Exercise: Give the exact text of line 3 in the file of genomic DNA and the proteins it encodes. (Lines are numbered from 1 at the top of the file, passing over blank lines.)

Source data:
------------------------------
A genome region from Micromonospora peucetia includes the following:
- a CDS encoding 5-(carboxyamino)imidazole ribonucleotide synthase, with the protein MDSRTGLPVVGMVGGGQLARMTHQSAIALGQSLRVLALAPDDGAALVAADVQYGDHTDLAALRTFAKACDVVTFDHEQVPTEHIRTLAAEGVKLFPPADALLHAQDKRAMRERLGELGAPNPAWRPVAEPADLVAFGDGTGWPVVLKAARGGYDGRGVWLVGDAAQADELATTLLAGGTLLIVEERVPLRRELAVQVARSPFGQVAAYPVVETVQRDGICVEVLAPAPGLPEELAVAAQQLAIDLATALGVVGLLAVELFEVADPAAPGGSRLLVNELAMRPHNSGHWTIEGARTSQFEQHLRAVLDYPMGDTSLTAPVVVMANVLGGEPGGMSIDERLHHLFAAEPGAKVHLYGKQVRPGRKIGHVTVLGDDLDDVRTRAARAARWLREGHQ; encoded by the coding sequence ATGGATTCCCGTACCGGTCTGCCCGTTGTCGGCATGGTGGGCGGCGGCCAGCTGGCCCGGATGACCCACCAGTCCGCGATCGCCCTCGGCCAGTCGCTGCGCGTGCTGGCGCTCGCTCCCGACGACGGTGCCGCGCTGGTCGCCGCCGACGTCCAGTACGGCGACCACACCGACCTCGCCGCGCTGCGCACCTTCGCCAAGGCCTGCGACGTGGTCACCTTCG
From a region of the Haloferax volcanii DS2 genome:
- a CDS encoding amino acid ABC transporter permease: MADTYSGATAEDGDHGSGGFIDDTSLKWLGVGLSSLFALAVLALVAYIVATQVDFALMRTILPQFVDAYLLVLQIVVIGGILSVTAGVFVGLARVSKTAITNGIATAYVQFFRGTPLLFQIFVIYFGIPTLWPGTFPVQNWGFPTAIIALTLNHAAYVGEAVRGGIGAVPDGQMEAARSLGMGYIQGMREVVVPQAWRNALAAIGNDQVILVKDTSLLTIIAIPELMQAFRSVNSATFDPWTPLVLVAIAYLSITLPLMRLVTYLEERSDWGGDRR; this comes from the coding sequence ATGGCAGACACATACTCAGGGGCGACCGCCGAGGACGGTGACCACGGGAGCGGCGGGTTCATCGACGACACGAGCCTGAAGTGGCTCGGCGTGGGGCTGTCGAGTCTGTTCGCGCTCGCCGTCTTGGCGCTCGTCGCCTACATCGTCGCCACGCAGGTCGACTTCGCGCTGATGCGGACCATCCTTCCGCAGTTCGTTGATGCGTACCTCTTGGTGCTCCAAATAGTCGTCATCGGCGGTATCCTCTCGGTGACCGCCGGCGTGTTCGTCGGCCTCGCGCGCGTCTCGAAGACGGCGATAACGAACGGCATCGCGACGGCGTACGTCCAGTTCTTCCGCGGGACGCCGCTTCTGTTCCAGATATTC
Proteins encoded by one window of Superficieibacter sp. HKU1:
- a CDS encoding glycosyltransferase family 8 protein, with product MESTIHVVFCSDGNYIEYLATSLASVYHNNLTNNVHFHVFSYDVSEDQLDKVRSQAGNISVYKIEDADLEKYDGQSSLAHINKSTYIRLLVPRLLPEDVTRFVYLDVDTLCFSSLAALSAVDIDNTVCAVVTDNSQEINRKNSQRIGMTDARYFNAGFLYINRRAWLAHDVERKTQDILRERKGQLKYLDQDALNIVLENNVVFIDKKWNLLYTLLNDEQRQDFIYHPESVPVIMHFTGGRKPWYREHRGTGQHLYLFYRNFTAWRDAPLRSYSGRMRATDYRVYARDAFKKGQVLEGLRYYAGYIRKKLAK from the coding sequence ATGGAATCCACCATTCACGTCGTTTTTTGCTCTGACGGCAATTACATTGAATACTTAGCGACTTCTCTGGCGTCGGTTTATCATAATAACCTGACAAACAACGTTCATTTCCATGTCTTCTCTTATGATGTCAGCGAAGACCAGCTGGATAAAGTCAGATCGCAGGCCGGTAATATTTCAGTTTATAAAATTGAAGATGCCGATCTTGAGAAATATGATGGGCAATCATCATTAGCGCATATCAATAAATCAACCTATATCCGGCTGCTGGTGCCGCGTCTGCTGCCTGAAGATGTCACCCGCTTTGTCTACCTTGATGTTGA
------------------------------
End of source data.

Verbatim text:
From a region of the Haloferax volcanii DS2 genome: